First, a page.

1. The only thing that could give me religion again: Paul Harvey - “So God Made a Farmer.” Haven’t been this moved by words in a while.

    "And on the 8th day, God looked down on his planned paradise and said, "I need a caretaker." So God made a farmer.

    God said, “I need somebody willing to get up before dawn, milk cows, work all day in the fields, milk cows again, eat supper and then go to town and stay past midnight at a meeting of the school board.” So God made a farmer.

    "I need somebody with arms strong enough to rustle a calf and yet gentle enough to deliver his own grandchild. Somebody to call hogs, tame cantankerous machinery, come home hungry, have to wait lunch until his wife’s done feeding visiting ladies and tell the ladies to be sure and come back real soon — and mean it." So God made a farmer.

    God said, “I need somebody willing to sit up all night with a newborn colt. And watch it die. Then dry his eyes and say, ‘Maybe next year.’ I need somebody who can shape an ax handle from a persimmon sprout, shoe a horse with a hunk of car tire, who can make harness out of haywire, feed sacks and shoe scraps. And who, planting time and harvest season, will finish his forty-hour week by Tuesday noon, then, pain’n from ‘tractor back,’ put in another seventy-two hours.” So God made a farmer.

    God had to have somebody willing to ride the ruts at double speed to get the hay in ahead of the rain clouds and yet stop in mid-field and race to help when he sees the first smoke from a neighbor’s place. So God made a farmer.

    God said, “I need somebody strong enough to clear trees and heave bails, yet gentle enough to tame lambs and wean pigs and tend the pink-combed pullets, who will stop his mower for an hour to splint the broken leg of a meadow lark. It had to be somebody who’d plow deep and straight and not cut corners. Somebody to seed, weed, feed, breed and rake and disc and plow and plant and tie the fleece and strain the milk and replenish the self-feeder and finish a hard week’s work with a five-mile drive to church.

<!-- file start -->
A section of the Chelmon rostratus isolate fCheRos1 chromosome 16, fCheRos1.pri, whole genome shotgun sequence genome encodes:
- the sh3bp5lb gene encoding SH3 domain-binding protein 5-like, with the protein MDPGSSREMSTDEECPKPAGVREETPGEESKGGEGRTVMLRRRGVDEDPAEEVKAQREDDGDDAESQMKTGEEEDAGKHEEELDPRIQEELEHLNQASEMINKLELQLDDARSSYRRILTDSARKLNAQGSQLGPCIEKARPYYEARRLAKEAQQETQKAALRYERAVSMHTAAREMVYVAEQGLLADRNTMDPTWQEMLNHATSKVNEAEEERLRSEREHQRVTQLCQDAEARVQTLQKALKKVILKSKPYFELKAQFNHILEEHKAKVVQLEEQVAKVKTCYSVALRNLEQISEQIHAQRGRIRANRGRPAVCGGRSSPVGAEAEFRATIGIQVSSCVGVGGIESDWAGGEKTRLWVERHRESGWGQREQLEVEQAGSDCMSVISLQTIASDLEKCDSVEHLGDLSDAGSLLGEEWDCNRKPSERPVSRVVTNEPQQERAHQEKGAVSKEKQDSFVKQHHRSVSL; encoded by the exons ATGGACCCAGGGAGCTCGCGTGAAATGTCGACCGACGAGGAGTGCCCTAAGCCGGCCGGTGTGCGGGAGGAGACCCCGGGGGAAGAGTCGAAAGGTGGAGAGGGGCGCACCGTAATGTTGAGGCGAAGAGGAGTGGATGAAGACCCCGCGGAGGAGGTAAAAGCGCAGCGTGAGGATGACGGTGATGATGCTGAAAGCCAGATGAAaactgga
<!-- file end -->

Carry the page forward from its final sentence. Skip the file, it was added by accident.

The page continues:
"Somebody who’d bale a family together with the soft strong bonds of sharing, who would laugh and then sigh, and then reply, with smiling eyes, when his son says he wants to spend his life ‘doing what dad does.’" So God made a farmer."


  2. this is hot. Sky Ferreira - Everything is Embarrassing.


  3. A really important, beautifully executed spot. Makes me proud that I do what I do.  


  4. Chan fucking Marshall.

    As far as I’ve seen, from the bush
    In the wilderness, to every known city
    I’ve been to Saudi Arabia, Dhaka, Calcutta
    Soweto, Mozambique, Istanbul, Rio, Rome
    Argentina, Chile, Mexico, Taiwan, Great Britain
    Belfast, to the desert, Spain
    Some little bitty island in the middle of the Ṗacific
    All the way back home, to my town
    To my town
    Bitchin’, complaining, yet some people ain’t got shit to eat
    Bitchin’, moaning, so many people you know what they ain’t got

    What are we doing?
    We’re sitting on a ruin


  5. Feelin this


  6. timmyapuli:

    Hey everybody, I am back and coming with more new ones. Stay Posted.